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Fallout and Stalker inspire breathtakingly realistic new survival game

Mixing the post-apocalyptica of Fallout, the Eastern European style of Stalker, and serious realism, a new survival game changes the genre.

City 20 Steam survival game: A shadowy figure in new Steam survival game City 20

Tense, brutal, relentlessly unkind – the best survival games, like Sons of the Forest, Rust, and Frostpunk imagine dynamic worlds filled with lethal dangers. Occasionally, though, they feel a little rigid. NPCs and enemies, if they’re present at all, follow predictable, reliable scripts, and often become mere tools or gameplay mechanics, rather than believable opponents or co-survivors. Especially in Fallout and Stalker, it feels like you and only you are the one who’s fighting to survive. Other people are there to offer quests, allow trade, and facilitate your adventure. For the true survival experience, the world should feel indifferent to you. Usually, though, you’re the star of the show, and the world, no matter how superficially cruel, is your playground and yours alone. But that’s all about to change.

City 20 is a groundbreaking new survival game with a seriously ambitious central conceit: every single NPC has the same needs, behaviors, drives, and requirements as you the player. You have a hunger meter – so does everyone else. You need to sleep – likewise, all the people around you. They go to work. They hunt for supplies. They have loyalties, vendettas, and aspirations.

Developer Untold Games has built a fully simulated, living dystopian society. In the aftermath of a nuclear disaster, you and the other residents of the eponymous city have been quarantined inside by the government. Within the perimeter walls, a struggling barter-driven society has emerged. Different factions have access to different resources. A pseudo-militia keeps an uneasy order. Your goal, ultimately, is to escape City 20. But life is hard – and everyone’s competing for a way out.

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Played from an isometric perspective, City 20 is completely open from the beginning. Every street and interior can be explored, and they’re all populated by ‘living,’ independently thinking NPCs. PCGamesN spoke exclusively with Untold Games back at GDC, which explained how the intelligences and personalities of the non-player characters are created and made believable. Now, we’ve played City 20 for ourselves, and seen firsthand how its deep, realistically responsive sandbox game behaves.

After sourcing some water and cold food, I pack my bag and make a short walk to a nearby settlement. Visually, City 20 resembles The Zone in Stalker. Destroyed cars, peeling lead paint, and decaying factories comprise its landscape, with former utility buildings and collapsing garages converted into common-use shelters.

I need to acquire some gasoline, lest the generator back at my base run out of fuel and fail. Problem is, the gasoline supply is owned and aggressively managed by one of the local factions. If I want to fill my jerry can, I need $200 – $200 I do not have. Guards are posted around the gas pump 24 hours a day and I have the same health points and vulnerabilities as any other NPC. Direct combat is not an option.

City 20 Steam survival game: A survivor in Steam survival game City 20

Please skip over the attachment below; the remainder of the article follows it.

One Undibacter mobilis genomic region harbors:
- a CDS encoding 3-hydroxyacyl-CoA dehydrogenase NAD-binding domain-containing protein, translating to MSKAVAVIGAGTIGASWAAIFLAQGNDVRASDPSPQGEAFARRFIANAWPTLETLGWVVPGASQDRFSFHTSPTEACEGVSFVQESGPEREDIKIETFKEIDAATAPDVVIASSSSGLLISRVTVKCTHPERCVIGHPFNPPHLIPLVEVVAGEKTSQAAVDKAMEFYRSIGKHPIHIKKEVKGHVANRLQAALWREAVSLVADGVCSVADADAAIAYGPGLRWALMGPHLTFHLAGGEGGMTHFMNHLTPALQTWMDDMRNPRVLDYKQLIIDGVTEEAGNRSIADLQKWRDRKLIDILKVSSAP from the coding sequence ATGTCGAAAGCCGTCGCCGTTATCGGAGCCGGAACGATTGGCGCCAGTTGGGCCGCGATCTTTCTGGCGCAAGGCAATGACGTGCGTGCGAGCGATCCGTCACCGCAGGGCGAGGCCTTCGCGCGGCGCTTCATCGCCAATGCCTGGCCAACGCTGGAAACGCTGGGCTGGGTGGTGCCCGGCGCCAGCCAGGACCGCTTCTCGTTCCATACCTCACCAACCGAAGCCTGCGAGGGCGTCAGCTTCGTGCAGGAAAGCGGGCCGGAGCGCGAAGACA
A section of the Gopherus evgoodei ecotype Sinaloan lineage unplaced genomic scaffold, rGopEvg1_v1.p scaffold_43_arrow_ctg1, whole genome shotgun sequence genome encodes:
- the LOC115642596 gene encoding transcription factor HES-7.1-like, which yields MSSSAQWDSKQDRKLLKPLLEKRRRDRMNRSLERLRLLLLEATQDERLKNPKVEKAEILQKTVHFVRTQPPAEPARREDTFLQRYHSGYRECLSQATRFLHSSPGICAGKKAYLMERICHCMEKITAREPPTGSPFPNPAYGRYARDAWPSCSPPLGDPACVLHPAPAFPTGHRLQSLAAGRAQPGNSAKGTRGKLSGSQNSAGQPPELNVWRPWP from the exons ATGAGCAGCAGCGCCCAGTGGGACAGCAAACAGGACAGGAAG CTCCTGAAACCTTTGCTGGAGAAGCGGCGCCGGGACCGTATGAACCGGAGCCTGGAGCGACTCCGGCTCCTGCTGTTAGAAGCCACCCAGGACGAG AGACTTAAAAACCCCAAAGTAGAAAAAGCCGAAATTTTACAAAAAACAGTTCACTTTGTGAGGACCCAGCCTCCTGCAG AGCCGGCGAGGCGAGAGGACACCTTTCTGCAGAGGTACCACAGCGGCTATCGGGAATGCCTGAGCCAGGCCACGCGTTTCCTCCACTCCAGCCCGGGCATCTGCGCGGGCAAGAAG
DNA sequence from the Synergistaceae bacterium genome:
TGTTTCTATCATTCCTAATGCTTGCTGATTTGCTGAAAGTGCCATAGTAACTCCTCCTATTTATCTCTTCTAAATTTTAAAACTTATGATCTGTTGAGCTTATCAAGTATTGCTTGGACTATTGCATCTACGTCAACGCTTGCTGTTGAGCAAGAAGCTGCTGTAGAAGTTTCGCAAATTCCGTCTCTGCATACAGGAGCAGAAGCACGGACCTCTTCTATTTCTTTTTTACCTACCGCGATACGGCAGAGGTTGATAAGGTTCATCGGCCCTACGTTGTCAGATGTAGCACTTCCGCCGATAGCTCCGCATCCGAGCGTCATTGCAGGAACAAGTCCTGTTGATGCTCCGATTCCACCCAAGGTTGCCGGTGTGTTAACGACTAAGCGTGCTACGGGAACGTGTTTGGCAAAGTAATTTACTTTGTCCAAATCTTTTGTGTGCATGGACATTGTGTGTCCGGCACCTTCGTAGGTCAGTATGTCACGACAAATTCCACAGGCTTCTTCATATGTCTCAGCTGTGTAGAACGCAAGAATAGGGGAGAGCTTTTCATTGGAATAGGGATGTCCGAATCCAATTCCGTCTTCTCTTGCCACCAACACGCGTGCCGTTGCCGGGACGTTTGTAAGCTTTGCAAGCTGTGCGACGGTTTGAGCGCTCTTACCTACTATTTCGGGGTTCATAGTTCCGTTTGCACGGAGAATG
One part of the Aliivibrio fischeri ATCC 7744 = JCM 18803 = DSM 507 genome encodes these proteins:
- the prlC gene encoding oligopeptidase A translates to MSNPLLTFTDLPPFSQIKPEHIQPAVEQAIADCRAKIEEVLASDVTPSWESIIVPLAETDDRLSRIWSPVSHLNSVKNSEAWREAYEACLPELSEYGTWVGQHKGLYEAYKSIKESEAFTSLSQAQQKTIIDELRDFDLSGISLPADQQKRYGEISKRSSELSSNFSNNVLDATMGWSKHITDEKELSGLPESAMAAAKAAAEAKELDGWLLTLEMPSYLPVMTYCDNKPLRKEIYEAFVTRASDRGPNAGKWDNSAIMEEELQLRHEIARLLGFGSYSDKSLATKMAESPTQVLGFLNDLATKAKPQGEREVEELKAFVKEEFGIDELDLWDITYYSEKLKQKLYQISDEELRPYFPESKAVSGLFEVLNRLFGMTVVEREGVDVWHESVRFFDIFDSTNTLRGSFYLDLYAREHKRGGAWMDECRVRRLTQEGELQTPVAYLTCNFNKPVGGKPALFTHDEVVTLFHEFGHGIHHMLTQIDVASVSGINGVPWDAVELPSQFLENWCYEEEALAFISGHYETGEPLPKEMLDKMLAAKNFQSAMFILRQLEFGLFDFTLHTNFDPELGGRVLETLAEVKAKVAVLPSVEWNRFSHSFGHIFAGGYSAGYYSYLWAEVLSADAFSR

So I wait. Eventually, one of these guards, just like me, is going to get hungry or need to clock off and go to bed. It’s a short window, but once night arrives, and everyone in the neighborhood has gone to sleep, there’s a shift change. The two guards trudge off inside to get their rest and the two replacements have to make the walk from faction headquarters to the gas pump itself. In that brief moment, I bust the gate open using a mallet and swiftly fill the can. One of the new guards sees me fleeing from the scene and gives chase, but I manage to lose him in the dark.

I return home, top up the generator, drink from my well, and get some sleep. Mission accomplished – or so it seems. When I go back to the settlement the next day, the same guard from last night recognizes and confronts me. We exchange a few words, but he knows what I’ve done, and chases me off again.

But this isn’t like Fallout New Vegas where ‘negative’ actions mean you’re vilified by an entire settlement, regardless of whether they know you, or witnessed you doing something wrong. As long as I avoid that particular guard and his closest faction comrades, I can still shop, sleep, and meet people there. And all of this happens completely dynamically. The only prompt I was given was to retrieve some gasoline. Everything else is the result of City 20’s extremely detailed, ultra-responsive emerging world.

City 20 Steam survival game: Fixing a bench in new Steam survival game City 20

I’ve played too many open-world games where I’m the hero, and everyone and everything in the entire universe feels like it’s waiting on me. It’s a strange paradox in videogame design – the more you try to make the world feel ‘alive’ and like it’s ready to respond to the player, the more it feels artificial and uncanny.

In City 20, you really are just a drop in the ocean, an individual, quite literally the same as everyone else, struggling to make your way. Ambivalent, indifferent, and specifically responsive – individuals react to you, not broad videogame rules – it feels ‘real’ in a way its contemporaries do not.

The City 20 demo will be playable from Thursday May 30, as part of Steam Next Fest – you can find the game right here. The verisimilitude isn’t perfect – like all survival games, there’s still that absurd adherence to meters, whereby you have to eat and drink constantly in order to stay alive, and if anything drops to zero, you die on the spot – but City 20 feels like a new frontier in the organic interplay between design and interaction.